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UCP removed 40,000 Albertans from drug coverage plan

Change brought Alberta in line with other provinces, health minister says
Alberta NDP leader Rachel Notley was critical of the UCP’s decision to make changes to the Alberta Seniors Drug Benefit in 2019. (THE CANADIAN PRESS/Jeff McIntosh)

The UCP government kicked 40,126 Albertans off their provincial medical plans for drug coverage, according to a new report.

The NDP said the Alberta Health Care Insurance Plan Statistical Supplement shows exactly how many Albertans lost prescription drug coverage when the province changed the Alberta Seniors Drug Benefit in 2019 to remove dependents, mostly impacting women and dependent grandchildren.

Previously, the program covered both seniors and their dependents.

During Question Period in Legislature on Tuesday, Health Minister Jason Copping said the change ensured that seniors would continue to have coverage.

“The reason for the change was not only so we could manage costs, but re-invest into our drug care plan. We are spending more on our drug care plan than ever, over $2 billion this year, more than last year, and more than the previous government as well,” Copping said.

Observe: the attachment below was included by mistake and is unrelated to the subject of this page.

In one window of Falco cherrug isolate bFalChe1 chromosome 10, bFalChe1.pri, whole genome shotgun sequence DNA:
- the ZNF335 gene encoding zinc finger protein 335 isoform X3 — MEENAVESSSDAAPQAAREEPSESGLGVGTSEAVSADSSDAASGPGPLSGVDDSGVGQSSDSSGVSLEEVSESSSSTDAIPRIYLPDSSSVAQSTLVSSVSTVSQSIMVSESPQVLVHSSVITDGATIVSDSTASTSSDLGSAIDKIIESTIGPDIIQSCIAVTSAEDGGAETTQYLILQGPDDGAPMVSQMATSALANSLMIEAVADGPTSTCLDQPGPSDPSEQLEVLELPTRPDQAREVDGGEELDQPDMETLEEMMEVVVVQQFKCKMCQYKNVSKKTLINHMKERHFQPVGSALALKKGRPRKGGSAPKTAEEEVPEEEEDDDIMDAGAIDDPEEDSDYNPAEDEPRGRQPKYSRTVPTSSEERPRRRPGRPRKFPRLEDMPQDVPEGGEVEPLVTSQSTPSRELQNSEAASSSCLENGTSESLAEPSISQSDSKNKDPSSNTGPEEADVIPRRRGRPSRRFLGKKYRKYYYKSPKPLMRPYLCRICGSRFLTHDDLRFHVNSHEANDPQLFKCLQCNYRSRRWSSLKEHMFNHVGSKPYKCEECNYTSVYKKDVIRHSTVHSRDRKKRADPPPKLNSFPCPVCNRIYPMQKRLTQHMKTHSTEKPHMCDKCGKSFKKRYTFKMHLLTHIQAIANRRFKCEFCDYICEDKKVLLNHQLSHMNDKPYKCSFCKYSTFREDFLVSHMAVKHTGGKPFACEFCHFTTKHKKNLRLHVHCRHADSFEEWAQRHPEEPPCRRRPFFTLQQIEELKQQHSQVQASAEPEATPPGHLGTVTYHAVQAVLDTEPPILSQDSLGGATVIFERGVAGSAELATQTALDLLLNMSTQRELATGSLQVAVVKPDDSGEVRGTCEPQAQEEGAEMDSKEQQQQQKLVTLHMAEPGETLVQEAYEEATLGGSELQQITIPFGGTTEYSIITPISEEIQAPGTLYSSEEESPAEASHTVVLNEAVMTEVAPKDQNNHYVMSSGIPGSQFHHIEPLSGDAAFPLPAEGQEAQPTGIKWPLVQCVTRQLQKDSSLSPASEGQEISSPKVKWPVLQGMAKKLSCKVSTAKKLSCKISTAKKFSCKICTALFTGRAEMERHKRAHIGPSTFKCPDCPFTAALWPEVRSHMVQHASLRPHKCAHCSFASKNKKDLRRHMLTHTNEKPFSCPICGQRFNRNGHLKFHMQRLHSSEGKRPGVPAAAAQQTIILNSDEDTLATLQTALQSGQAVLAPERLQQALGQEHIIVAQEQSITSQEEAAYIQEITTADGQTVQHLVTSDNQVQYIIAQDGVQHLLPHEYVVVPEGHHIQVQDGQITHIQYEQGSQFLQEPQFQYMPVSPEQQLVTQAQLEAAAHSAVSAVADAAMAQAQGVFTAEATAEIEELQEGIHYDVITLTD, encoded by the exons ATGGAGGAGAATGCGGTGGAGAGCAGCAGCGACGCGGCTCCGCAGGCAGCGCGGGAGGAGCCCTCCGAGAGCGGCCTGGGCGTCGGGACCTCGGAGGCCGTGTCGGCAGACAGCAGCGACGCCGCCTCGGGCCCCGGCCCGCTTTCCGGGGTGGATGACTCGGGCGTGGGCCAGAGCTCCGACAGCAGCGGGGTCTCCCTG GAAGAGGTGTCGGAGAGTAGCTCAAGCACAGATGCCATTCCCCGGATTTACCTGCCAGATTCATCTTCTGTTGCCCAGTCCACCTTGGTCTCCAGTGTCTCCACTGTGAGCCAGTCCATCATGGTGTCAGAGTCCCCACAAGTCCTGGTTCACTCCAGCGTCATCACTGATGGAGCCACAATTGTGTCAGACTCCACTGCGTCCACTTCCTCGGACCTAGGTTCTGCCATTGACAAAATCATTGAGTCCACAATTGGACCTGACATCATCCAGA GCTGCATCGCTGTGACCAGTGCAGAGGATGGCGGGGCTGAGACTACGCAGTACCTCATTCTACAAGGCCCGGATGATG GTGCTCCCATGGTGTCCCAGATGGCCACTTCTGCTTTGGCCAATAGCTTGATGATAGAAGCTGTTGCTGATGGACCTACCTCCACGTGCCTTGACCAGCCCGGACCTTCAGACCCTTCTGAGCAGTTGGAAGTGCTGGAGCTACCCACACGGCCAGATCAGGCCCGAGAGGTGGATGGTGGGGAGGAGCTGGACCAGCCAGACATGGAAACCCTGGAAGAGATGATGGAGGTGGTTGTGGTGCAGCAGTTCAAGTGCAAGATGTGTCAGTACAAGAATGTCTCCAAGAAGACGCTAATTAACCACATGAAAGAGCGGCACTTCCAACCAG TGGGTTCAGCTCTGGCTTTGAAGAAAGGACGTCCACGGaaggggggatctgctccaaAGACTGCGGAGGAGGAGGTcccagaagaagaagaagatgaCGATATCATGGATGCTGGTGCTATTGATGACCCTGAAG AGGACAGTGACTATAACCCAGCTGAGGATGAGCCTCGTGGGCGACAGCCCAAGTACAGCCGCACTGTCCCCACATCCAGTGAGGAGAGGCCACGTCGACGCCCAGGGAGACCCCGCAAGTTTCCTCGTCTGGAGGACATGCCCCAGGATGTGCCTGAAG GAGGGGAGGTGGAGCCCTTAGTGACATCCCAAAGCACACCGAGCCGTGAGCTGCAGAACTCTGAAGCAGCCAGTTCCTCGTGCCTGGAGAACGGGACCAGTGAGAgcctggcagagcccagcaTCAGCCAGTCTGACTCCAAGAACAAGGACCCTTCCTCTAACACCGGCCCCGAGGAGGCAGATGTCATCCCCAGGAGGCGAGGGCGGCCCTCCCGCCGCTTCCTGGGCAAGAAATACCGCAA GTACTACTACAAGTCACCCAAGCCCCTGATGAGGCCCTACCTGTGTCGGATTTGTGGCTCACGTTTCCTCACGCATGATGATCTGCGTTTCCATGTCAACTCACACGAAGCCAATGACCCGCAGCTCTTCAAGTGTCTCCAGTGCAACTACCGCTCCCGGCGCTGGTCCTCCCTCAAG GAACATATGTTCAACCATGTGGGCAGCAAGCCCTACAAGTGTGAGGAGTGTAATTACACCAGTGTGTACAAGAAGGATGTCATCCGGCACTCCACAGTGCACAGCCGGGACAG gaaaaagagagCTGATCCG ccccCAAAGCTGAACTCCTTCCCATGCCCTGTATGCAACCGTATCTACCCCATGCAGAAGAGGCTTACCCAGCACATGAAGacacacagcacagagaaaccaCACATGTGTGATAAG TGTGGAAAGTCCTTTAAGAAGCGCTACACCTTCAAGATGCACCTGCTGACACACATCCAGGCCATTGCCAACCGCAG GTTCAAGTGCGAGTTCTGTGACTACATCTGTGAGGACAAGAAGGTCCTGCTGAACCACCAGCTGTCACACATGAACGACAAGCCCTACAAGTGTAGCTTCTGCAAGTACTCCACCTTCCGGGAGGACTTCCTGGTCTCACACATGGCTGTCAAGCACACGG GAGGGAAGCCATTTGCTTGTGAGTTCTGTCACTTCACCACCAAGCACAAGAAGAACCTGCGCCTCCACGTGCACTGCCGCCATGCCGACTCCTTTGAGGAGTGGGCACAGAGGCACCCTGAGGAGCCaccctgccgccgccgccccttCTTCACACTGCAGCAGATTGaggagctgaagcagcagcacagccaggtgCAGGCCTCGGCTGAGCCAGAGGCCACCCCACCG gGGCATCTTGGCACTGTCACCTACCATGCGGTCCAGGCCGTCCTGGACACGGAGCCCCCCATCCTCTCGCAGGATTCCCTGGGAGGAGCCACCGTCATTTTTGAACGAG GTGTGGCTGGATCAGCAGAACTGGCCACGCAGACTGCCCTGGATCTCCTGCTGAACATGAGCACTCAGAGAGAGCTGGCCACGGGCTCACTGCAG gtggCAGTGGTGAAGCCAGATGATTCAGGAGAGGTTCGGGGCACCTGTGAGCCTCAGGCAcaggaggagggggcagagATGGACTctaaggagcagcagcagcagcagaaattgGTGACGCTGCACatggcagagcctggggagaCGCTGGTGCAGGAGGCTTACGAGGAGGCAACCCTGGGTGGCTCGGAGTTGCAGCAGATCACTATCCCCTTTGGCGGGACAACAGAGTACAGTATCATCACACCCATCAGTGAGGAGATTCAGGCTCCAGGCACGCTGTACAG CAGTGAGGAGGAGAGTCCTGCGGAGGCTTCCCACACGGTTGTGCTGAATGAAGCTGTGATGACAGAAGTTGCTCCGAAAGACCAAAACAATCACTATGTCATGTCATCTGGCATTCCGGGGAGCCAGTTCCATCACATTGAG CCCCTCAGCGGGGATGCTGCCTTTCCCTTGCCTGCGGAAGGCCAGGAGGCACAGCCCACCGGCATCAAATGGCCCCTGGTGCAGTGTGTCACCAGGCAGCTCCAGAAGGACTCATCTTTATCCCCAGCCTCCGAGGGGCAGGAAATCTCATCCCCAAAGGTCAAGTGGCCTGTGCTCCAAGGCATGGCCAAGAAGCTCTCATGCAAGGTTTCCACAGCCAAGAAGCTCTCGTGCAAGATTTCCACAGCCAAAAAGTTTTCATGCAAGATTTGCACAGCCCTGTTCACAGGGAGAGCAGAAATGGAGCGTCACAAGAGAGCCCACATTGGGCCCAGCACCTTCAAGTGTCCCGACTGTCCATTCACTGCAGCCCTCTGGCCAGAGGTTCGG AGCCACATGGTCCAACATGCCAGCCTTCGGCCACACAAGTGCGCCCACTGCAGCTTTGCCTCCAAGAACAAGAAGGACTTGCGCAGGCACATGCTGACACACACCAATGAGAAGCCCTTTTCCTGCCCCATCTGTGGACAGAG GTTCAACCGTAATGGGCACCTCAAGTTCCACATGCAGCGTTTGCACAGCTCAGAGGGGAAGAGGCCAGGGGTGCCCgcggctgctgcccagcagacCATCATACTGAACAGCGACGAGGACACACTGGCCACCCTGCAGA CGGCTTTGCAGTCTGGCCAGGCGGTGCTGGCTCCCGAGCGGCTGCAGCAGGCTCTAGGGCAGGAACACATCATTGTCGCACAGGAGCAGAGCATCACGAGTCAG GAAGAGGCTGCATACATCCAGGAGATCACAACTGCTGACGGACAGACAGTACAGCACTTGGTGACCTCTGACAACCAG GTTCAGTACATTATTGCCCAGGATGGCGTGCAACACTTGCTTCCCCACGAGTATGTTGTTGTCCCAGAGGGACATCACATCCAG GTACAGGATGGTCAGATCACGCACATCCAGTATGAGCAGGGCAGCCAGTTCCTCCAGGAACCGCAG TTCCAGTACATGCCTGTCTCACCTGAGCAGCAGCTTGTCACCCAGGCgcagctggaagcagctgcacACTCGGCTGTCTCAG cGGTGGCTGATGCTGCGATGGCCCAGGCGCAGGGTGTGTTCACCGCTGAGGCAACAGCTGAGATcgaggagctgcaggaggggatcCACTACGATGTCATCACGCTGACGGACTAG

He said the change also brought Alberta into alignment with other provinces, and dependents of seniors can still sign up for coverage through the government-sponsored Blue Cross plan.


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Brad LaFortune, executive director of Public Interest Alberta, said it’s callous for the health minister to say people can still pay for coverage because not everyone can afford it, especially as inflation skyrockets. The UCP has the power to reverse its decision.

LaFortune was happy the federal government was finally taking steps to develop a national pharmacare system, but he said it will take years.

“For the time being, we need to bridge that gap by reversing the decision to cut dependents off the senior’s drug plan here in Alberta,” LaFortune said.


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NDP seniors critic Lori Sigurdson said the UCP changed access to the plan without warning.

“Overnight, family members had their benefits eliminated and were forced to scramble to ensure that they could afford the prescriptions they rely on,” said Sigurdson in a statement.

“The UCP signed off on tens of millions of dollars for the war room and for the Allan inquiry, and then agreed to kick 40,126 Albertans off their drug coverage plan,” added Alberta NDP leader Rachel Notley.

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